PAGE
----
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Coronagraphic Methods for Dectetion of Extrasolar Planets
Wednesday, February 25, 2004
Building 3 Auditorium - 3:30 PM
(Refreshments at 3:00 PM)
Mr. Richard G. Lyon, will talk about Coronagraphic Methods for Detection of Extrasolar Planets. It is nearly within our grasp to directly detect Jupiter- and Earth-like planets and to spatially resolve them from the central star with enough photometric sensitivity to identify molecular species including greenhouse gases, estimate orbital parameters, and determine the distribution of exo-planets in our solar neighborhood. Two primary approaches are under consideration for anticipated space-based extrasolar planet search missions: (i) visible (reflected) light coronagraphy and (ii) IR (emitted) nulling interferometry. Which method will be the most viable is still an active area of research. This talk will give a brief overview of the two approaches followed by a detailed overview of a series of coronagraphic approaches that we are currently evaluating via parallel Beowulf computer models.
Coronagraphy refers to a set of methods for tapering the structure of the diffractive optical point spread function (the systems response to an unresolved stellar source) and/or producing very dark regions (nulls) within it. It is in these dark regions where we will look for planets. Coronagraphs can be achieved by combining various sophisticated diffractive methods: a) shaped, apodized or coded apertures, b) internal and external occulters, c) a series of masks at specific diffraction planes, or d) judicious choice of the curvature of the optics. A brief overview of the most promising new techniques will be given, including the theory underlying each method, and the effects of an imperfect system. A computational comparison of the various methods is made in terms of a set of prescribed metrics.
Some of the coronagraphic methods to be discussed include:
Apodized Square Apertures
Internal occulters (Lyot Coronagraph)
Shao shearing coronagraph
Also to be discussed are the various sources of errors, which include wavefront errors, amplitude errors and polarization effects as well as scalar and vector diffraction theory.
Richard Lyon is an optical scientist at the NASA/Goddard Space Flight Center in the Applied Information Sciences Branch and conducts research in computational optics, imaging science, complex instrument systems and optimal information extraction data analysis, with applications in space missions. These include the areas of coronagraphy phase retrieval, phase diversity, wavefront sensing, optical control systems, interferometric and sparse imaging, and maximum entropy image deconvolution. Mr. Lyon has pioneered developments in advanced optical and imaging systems and algorithms for both Earth and Space sciences.
Previously Mr. Lyon was a Research Scientist for the Electrical Engineering Department at the University of Maryland and associated with the Center for Excellence in Space Data and Information Science (CESDIS) at NASA/GSFC . Richard Lyon is an active researcher in the areas of image restoration, image processing, phase retrieval and optical sciences. Past research activities have included developing massively parallel maximum entropy algorithms for image restoration, application of the maximum entropy algorithms to restore aberrated Hubble Space Telescope (HST) images on massively parallel computers, application of multiple phase retrieval methods to recover unknown HST optical parameters, development of a high fidelity wavefront propagation model of the HST to model noise free optical point spread functions, and researching methods of wavefront sensing and optical control for segmented aperture telescopes. An example of which may be the Next Generation Space Telescope (NGST) Research the use phase retrieval in conjunction with an on-board supercomputer to periodically maintain alignment of NGST. Mr. Lyon also conducted a wavefront sensing and optical controls study for the Developmental Comparative Active Telescope Testbed (DCATT). This testbed is a 1 meter segmented aperture telescope with an active optical bench developed with the purpose of quantitatively testing and comparing various phase retrieval methods with interferometry and Shack-Hartmann sensing. Mr. Lyon is an Optical Scientist and co-founder of the Optical Systems Characterization and Analysis Research (OSCAR) Project at NASA/GSFC.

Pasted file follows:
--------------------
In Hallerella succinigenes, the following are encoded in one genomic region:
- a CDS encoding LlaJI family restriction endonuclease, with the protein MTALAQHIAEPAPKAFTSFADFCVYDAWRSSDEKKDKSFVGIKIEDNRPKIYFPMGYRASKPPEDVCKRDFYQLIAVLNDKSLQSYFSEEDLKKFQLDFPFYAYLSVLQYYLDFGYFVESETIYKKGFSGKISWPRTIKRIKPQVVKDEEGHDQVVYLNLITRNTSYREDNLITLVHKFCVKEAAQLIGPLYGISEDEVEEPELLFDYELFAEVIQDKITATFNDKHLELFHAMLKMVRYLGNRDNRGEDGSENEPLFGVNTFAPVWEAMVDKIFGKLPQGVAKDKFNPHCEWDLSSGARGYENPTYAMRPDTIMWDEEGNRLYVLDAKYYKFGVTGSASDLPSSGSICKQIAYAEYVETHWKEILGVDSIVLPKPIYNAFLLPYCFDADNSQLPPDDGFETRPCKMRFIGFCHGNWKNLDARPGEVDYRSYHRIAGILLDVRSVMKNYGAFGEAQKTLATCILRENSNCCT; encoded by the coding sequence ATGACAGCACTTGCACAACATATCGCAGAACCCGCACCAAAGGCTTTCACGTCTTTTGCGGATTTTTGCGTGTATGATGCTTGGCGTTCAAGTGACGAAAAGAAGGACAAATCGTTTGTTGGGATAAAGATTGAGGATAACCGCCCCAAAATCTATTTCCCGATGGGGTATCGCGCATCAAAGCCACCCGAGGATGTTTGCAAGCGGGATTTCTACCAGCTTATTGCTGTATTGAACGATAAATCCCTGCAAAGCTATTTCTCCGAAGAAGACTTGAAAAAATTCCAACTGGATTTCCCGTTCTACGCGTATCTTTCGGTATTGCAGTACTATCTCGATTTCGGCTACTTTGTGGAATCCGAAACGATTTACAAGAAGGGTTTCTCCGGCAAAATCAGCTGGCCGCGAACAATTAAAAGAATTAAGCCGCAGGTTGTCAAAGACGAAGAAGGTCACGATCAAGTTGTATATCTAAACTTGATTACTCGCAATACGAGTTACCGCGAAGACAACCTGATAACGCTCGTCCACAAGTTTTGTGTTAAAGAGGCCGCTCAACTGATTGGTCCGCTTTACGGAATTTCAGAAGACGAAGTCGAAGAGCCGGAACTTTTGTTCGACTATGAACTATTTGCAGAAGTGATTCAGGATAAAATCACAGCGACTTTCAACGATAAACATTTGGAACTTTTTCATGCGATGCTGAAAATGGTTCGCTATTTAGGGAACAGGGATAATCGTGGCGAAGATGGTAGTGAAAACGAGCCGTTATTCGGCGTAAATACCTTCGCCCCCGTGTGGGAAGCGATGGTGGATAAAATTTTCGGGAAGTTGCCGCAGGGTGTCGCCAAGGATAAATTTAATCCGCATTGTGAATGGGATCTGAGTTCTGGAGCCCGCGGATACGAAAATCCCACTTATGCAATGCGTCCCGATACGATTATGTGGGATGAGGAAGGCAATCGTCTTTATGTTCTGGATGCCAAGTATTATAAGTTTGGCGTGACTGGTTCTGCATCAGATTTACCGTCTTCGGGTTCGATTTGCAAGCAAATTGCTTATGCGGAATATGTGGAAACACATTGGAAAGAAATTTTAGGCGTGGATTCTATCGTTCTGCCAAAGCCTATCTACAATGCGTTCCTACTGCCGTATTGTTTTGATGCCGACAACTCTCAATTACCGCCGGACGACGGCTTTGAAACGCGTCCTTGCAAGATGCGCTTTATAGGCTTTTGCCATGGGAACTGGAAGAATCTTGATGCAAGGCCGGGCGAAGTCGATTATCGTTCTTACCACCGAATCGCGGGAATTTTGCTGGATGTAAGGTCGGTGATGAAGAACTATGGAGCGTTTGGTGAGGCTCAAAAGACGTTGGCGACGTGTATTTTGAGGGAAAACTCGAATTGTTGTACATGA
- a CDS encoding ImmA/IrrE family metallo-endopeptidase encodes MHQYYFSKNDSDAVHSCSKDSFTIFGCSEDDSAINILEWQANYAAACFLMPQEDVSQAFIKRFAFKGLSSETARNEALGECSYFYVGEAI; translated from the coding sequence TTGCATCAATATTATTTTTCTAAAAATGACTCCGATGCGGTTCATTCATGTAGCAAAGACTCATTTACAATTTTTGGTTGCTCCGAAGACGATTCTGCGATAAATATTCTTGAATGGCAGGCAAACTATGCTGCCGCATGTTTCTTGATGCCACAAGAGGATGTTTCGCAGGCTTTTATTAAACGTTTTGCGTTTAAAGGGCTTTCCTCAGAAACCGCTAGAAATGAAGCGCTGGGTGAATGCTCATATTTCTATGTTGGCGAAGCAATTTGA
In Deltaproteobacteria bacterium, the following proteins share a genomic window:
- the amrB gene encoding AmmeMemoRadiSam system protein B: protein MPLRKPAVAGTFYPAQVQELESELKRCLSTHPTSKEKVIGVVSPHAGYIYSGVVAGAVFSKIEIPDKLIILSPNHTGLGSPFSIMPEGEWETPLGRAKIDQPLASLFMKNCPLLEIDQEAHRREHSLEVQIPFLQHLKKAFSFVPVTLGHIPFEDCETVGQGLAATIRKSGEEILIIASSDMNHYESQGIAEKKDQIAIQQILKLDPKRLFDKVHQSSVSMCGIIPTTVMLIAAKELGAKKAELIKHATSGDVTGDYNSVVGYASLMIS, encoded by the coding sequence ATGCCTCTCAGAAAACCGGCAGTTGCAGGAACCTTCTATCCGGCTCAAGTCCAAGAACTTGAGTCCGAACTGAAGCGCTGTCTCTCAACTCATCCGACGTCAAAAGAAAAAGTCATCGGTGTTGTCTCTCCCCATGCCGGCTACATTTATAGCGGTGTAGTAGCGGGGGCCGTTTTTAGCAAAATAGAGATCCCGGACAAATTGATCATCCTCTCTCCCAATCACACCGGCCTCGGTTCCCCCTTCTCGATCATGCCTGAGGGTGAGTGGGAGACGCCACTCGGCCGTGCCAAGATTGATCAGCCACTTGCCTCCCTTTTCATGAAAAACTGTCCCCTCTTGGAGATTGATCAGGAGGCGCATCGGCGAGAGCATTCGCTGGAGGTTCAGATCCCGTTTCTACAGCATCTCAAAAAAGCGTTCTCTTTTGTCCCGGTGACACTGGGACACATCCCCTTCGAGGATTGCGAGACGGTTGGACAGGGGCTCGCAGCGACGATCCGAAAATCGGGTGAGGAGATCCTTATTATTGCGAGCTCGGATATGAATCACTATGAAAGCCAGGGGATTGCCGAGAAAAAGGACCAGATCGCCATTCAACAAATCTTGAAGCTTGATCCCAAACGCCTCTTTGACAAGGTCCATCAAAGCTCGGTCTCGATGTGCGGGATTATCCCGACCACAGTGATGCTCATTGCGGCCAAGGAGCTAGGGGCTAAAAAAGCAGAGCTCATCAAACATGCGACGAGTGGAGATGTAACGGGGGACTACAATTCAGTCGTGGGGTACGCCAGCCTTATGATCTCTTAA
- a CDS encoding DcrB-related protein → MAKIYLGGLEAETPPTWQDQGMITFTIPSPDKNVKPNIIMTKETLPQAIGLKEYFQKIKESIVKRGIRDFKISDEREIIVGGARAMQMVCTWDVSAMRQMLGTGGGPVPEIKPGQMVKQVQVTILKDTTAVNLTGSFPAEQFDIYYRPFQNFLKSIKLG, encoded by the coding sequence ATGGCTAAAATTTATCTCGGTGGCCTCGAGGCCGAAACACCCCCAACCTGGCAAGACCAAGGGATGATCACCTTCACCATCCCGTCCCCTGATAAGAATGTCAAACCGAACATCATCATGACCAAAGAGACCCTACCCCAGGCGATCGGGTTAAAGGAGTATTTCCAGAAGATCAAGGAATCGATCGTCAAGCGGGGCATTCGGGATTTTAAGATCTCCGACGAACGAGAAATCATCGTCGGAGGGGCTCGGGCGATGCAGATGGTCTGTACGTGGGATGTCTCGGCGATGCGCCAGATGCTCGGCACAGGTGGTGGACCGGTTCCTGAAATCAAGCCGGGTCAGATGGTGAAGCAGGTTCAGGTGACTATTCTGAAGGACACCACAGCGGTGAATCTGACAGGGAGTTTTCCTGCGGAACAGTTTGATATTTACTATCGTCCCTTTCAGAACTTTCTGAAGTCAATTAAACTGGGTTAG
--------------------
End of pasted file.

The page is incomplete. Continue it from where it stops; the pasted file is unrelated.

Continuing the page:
Mr. Lyon previously developed image-processing algorithms on parallel processors for the Air Force Phillips Lab. Prior to this, Richard Lyon was an Optical Systems Engineer for Hughes Danbury Optical Systems and was involved in the Hubble Space Telescope, Chandra/Advanced X-Ray Astrophysics Facility, and Far Ultra-violet Spectroscopic Explorer programs. Richard Lyon developed many of the algorithms, which were used to focus and deduce the optical aberrations and misalignments of the HST following launch. Mr. Lyon was also principal investigator of the Hughes Danbury optical phase retrieval effort.
Mr. Lyon holds BS in Physics from the University of Massachusetts and MS in Optics from the University of Rochester's Institute of Optics. Mr. Lyon also completed all requirements, except thesis, for a PHD in Optics from the University of Rochester. Mr. Lyon has received ten NASA awards for work on the Hubble Space Telescope, James Webb Space Telescope and other missions and is a member of the Optical Society of America (OSA) and the Society for Photo-Instrumentation Engineers (SPIE).
IS&T Colloquium Committee Host: Ben Kobler